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Re: CD and DVD ISO images

Ed Greshko wrote:
John Summerfield wrote:
Todd Zullinger wrote:
David Boles wrote:
The specific person mentioned has no DVD drive to read a DVD of any
kind nor does he have Internet access of any kind. So what now?

I didn't know the premise was about the mythical man with no internet.
For folks without net access or a dvd to boot from, I'd probably give
them a USB key that had the dvd iso on it.  From that, they could
extract the boot.iso, boot from that and install from the dvd iso on
the usb key.

That's just one of many ways such a problem could be handled.  But I
don't happen to know anyone in such a pickle, so I don't have much
preference about how they solve their problem. :)

Mine is a particular case of a more generic problem. I can overcome my particular case, but I'm proposing a solution that works for more people, including people without great skill.

in my particular case, I have a system, Athlon XP 2200+ or so, with USB1.0 and a CD drive. I _can_ carry it around the place and connect it to a good network, but that doesn't solve this kind for everyone.

I have here a Fedora 8 DVD, it came attached to APC Magazine. If I have it, so have a few hundred thousand other Australians, and then there are those other magazines such as Linux Format and linux Magazine that also attach the latest Fedora (and many other distros over the course of the year).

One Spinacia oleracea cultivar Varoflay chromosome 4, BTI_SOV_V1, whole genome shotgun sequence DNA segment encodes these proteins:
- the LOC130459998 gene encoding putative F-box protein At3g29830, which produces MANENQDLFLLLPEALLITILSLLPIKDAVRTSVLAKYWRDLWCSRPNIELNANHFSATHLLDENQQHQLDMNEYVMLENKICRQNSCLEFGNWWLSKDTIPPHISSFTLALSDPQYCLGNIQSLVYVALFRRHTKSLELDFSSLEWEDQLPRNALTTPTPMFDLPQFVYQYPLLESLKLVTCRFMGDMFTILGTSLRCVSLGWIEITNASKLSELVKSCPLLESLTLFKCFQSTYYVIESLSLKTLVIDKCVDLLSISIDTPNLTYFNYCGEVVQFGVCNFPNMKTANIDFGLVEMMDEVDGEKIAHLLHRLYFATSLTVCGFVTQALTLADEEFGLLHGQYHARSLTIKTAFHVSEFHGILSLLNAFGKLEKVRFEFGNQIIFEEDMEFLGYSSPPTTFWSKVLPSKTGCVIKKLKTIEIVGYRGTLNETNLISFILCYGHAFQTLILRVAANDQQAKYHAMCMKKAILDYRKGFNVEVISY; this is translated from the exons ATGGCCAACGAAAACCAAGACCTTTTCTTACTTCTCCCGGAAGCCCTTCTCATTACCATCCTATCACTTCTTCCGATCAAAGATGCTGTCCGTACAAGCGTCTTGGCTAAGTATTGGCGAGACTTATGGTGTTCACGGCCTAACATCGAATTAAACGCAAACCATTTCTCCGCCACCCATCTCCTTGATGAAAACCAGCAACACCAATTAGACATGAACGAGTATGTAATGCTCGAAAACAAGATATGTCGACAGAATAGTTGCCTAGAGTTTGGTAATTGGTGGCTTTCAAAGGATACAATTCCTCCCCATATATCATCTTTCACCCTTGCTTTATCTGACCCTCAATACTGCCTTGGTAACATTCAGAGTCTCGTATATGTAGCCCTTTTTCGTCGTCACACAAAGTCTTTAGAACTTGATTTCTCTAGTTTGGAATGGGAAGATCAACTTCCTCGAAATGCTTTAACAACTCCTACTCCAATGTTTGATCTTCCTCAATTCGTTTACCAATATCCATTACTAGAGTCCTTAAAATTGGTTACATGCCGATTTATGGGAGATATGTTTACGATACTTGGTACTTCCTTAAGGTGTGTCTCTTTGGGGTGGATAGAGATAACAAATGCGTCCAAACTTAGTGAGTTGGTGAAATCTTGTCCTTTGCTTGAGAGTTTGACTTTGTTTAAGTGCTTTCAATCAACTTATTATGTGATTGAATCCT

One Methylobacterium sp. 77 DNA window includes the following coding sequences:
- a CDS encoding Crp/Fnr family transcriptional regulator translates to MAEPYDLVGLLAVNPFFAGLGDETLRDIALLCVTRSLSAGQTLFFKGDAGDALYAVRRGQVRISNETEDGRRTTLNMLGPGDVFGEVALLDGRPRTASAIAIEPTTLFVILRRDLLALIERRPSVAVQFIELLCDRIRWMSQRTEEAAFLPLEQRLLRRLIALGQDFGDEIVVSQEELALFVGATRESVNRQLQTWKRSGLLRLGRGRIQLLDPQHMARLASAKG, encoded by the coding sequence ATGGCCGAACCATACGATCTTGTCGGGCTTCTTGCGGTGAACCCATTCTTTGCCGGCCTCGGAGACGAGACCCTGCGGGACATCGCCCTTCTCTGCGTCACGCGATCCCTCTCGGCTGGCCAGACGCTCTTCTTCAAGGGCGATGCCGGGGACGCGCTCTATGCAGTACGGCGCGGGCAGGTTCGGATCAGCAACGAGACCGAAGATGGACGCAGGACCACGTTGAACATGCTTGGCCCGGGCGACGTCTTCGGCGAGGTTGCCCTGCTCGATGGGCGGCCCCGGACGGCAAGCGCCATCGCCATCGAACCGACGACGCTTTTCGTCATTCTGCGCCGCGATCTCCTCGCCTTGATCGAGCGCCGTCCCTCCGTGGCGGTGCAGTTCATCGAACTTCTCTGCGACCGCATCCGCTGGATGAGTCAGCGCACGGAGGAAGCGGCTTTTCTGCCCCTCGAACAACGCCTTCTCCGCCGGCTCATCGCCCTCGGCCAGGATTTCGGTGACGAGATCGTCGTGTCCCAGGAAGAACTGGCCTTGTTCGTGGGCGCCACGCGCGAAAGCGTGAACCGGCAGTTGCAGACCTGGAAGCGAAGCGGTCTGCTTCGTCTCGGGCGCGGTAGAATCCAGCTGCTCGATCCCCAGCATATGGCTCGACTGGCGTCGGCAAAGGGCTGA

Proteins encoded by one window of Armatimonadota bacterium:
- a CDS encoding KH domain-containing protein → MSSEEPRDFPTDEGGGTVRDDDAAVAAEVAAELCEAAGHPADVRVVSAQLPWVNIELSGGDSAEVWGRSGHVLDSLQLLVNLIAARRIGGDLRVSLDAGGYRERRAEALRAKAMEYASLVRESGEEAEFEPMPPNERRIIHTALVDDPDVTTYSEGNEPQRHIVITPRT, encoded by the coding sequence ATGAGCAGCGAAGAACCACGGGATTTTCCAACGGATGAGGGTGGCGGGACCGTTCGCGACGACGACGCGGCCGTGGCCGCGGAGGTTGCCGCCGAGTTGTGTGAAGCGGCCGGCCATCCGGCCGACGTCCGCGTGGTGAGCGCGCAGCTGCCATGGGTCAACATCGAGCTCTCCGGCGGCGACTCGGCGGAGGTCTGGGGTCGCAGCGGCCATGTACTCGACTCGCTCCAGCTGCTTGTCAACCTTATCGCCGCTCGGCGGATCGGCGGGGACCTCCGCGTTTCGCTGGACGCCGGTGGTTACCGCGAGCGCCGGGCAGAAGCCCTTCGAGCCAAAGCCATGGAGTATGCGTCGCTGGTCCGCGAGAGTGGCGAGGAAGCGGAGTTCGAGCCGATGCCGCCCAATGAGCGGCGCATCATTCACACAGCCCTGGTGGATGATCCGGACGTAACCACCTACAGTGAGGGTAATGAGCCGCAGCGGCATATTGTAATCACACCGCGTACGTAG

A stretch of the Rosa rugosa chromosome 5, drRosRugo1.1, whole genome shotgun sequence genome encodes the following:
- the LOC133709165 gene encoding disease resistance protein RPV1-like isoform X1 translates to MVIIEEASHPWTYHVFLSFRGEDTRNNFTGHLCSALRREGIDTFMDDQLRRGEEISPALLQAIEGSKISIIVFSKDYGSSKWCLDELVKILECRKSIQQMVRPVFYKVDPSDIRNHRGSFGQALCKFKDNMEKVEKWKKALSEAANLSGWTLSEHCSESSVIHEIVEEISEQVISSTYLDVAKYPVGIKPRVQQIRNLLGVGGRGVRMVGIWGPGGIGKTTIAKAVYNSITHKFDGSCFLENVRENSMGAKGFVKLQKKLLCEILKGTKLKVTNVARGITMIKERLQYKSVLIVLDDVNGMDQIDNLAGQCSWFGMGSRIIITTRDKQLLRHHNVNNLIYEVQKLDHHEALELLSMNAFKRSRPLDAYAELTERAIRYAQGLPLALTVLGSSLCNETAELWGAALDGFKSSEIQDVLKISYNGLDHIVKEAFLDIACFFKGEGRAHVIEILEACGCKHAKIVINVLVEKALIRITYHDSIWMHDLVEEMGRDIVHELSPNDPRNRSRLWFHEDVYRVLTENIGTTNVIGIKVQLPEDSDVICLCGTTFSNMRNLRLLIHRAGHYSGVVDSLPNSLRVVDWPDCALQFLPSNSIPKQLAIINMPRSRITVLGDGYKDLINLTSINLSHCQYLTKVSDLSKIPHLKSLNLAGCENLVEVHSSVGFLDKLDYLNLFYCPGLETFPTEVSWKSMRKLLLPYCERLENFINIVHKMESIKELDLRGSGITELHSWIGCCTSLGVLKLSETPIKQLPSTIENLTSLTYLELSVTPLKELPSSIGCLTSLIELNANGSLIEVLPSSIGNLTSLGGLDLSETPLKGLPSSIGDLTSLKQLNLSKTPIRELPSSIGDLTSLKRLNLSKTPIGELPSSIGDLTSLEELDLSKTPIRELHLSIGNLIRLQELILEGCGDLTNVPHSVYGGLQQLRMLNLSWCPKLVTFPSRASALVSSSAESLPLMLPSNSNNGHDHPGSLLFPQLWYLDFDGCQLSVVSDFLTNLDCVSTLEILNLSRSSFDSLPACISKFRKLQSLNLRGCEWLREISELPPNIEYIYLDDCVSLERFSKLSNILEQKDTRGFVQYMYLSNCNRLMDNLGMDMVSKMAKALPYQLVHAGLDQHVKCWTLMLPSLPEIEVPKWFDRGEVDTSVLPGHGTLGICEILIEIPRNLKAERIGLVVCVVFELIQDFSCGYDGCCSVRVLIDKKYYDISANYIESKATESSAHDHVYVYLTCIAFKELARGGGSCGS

Here, where I am right now, I have ADSL2+ and can download at 1.2 Mbytes/sec or so, so downloading is not a problem. At home, though, broadband of any speed is not available, and nor is any machine with a DVD drive. My wife has a new digital camera, she needs the latest excellence in digital photography software.

So there are two ways I can get a DVD: off a magazine, and by downloading.

If the DVD (and the ISO DVD image) contained CD images, then I could easily burn a set of CDs. I could insert the DVD and burn from there. Or I could do something like this:
mount -o loop,ro <dvd image> /mnt/cdrom
and proceed as if I had a DVD mounted at /mnt/cdrom.

APC magazine and the others might include a script just to help burn CDs, it's not hard for someone with basic linux skills (IE the person downloading or creating a DVD image).

Probably a silly question...but considering the problem that your trying to solve is fedora the best distro choice for the target community? I mean fedora tends to be leading/bleeding edge with frequent updates and a short release cycle.

It is a silly question:-) It misses the point, which is to make Fedora easier to share and to install on machines which lack DVD drives and good Internet access.

Wouldn't it be somewhat better to go with something like CentOS which already has CD ISO images? A distro such as CentOS is also more stable...as in less frequent updates. So, if you don't have internet access no need to worry about how to get the 47 or so updates that come out every so often.

haven't you noticed my description of Fedora?



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